Not to be confused with the greatest college football game-day experience with which he was involved. “Without doubt that would be the Army-Navy game,” McGrath confidently stated. “That game is a real spectacle.”

He’s had Deion Sanders comment to him during a disappointing Dallas Cowboys playoff loss to the Arizona Cardinals, “We just didn’t come to play today,” Neon Deion said to him.

“I had no aspirations to become an NFL official because I loved college sports,” McGrath explained. “I was doing the southern independents  college football games (UofL, Southern Miss, Va. Tech, Miami  and others, before these teams joined football conferences) and SEC basketball, but the SEC wouldn’t hire me to officiate football so I applied to the NFL.”

From a Toy Bowl championship to the championship of the NFL, McGrath has officiated at them all. He officiated 12 years of major college football. He spent that same time officiating major college basketball, 10 of those years in the SEC, but he got to call only one Kentucky game. A memorable one, at that.

“Kentucky played at Alabama and it was Rick Pitino’s first year,” McGrath recalled. “It was the only UK game I ever got to call because the SEC wouldn’t allow anyone to referee a ‘home team’ type of game. But Reggie Hanson and Robert Horry got into a fight in the first minute and we ejected both of them. Later in the game I called a technical on Pitino. My wife got seven phone calls wanting to know why I called a technical on coach Pitino.”

He cites former LSU coach Dale Brown as probably the toughest coach he had to manage. “When Dale thought I was doing well he’d call me Bobby. When he didn’t think I was doing a good job it was ‘Robert!’” McGrath got a good laugh from that memory.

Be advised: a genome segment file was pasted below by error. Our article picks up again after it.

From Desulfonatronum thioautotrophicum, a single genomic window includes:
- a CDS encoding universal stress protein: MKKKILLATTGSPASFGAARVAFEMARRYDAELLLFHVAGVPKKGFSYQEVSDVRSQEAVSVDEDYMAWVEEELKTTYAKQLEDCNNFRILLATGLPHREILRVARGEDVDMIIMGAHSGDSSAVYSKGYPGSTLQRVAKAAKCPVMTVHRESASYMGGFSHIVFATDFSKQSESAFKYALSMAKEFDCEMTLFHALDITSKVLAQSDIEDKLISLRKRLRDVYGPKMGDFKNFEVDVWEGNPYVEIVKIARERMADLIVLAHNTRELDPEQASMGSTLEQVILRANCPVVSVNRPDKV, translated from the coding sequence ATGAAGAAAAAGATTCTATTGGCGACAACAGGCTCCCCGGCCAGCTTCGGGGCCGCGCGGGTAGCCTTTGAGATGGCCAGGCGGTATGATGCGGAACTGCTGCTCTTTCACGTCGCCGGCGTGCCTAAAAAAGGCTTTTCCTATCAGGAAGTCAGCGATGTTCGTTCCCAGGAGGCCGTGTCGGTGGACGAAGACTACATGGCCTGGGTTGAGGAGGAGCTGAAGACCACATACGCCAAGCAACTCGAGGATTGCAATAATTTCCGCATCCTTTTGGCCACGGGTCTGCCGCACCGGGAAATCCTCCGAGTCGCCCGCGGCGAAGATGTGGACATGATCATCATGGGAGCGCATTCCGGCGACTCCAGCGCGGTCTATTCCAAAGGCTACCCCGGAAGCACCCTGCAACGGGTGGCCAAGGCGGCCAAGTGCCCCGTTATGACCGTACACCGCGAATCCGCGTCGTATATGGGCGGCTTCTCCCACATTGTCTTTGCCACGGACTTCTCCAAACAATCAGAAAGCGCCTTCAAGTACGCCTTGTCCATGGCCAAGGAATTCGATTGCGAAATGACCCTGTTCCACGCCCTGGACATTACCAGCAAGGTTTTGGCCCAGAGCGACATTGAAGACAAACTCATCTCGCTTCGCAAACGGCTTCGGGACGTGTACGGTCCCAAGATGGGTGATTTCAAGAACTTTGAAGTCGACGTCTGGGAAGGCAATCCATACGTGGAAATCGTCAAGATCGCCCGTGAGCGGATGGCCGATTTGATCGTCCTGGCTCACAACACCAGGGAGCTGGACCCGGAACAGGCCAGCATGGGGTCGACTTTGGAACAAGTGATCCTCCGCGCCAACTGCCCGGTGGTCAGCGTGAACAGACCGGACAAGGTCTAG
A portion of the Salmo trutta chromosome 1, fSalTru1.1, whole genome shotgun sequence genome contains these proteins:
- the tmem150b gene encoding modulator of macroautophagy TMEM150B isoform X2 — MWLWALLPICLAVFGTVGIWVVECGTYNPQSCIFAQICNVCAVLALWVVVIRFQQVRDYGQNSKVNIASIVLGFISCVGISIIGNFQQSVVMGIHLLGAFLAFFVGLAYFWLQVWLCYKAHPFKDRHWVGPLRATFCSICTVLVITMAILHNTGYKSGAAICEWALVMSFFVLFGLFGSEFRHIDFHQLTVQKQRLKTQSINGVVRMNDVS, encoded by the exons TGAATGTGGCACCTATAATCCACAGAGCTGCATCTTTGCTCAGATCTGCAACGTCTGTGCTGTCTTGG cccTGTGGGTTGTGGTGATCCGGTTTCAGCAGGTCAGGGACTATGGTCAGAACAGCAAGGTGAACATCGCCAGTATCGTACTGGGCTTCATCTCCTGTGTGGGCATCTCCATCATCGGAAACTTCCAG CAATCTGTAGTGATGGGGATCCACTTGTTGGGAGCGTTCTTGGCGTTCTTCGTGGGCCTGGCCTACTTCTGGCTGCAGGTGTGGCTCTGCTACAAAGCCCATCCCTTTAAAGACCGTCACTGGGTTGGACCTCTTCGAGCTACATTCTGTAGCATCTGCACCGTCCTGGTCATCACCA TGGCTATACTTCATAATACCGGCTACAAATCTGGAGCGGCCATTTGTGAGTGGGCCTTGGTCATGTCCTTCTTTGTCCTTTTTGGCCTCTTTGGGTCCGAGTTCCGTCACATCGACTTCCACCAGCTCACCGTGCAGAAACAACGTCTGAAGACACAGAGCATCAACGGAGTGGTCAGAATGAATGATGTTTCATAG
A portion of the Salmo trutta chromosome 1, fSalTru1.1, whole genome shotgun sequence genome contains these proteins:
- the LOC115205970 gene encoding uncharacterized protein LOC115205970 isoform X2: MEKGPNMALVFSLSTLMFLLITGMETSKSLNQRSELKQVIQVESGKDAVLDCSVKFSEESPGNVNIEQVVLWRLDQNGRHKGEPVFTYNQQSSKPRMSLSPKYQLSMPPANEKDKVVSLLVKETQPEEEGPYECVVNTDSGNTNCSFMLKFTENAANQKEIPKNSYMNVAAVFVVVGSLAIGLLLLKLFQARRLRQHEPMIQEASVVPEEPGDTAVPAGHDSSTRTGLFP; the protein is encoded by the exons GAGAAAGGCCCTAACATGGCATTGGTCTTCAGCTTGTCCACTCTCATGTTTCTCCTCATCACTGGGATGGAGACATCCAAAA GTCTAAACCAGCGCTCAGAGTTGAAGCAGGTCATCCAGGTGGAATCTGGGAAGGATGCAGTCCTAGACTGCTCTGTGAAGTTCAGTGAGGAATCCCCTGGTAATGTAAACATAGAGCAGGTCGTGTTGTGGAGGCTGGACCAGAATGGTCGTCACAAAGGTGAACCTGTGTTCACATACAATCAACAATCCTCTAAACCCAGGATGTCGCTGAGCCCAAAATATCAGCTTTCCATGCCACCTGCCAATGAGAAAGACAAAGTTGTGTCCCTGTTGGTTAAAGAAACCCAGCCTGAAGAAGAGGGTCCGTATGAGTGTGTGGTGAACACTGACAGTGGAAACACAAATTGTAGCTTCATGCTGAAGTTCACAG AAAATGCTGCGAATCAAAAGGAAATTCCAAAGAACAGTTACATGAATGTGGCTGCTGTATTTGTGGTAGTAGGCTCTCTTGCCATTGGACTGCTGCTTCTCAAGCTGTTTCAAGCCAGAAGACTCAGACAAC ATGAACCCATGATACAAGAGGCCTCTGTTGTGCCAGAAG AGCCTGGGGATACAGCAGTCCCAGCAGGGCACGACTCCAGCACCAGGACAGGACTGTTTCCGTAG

The oldest of seven kids, Bobby paved the way for younger brothers John and Kavin as officials. John is a ten year veteran NFL official and worked Super Bowl 44 while Kavin worked the NCAA football championship game in Pasadena just two years ago. Quite an accomplishment for three brothers to go from St. Denis to the NFL. Through sacrifice, hard work and discipline, Bobby realizes how fortunate he was to have the foundation that his faith and family provided.

“The biggest thing I learned through the CSAA was discipline,” he said. “It was a big part of our lives then. It’s the reason I made it to the NFL. You see these great athletes and you see how they set goals and are disciplined about going after those goals.”

McGrath discussed the fanfare and the intensity of those CSAA games that he covered long ago. The parent interest and support followed those kids from gym to gym and reminded him of a big weekly family gathering.

“I’ve officiated games all over the world,” McGrath stated. “And I still tell people that you’ve never worked a game until you’ve worked at a St. Rita basketball game. They were the toughest games I ever worked in my life. That type of family involvement showed just how important those kids were to their parents and relatives. As an NFL official, it’s a similar type of family bond that we share.”

His fondest memory? Easy. That meeting with Dishman on the Astrodome field.

“Is your name McGrath?” Dishman asked him. “Yes it is,” McGrath said.

“Are you kin to Joe McGrath?” asked Dishman.

“Yes, that’s my dad,” McGrath replied.

“Tell him ‘thank you’, because if it wasn’t for him, I wouldn’t be here.”

McGrath summed up his feelings about that quick, chance meeting: “I almost broke down and cried right there on the field. But when I told my dad that story, he did cry. It’s those kinds of moments when kids really appreciate what you’ve done for them that mean so much.”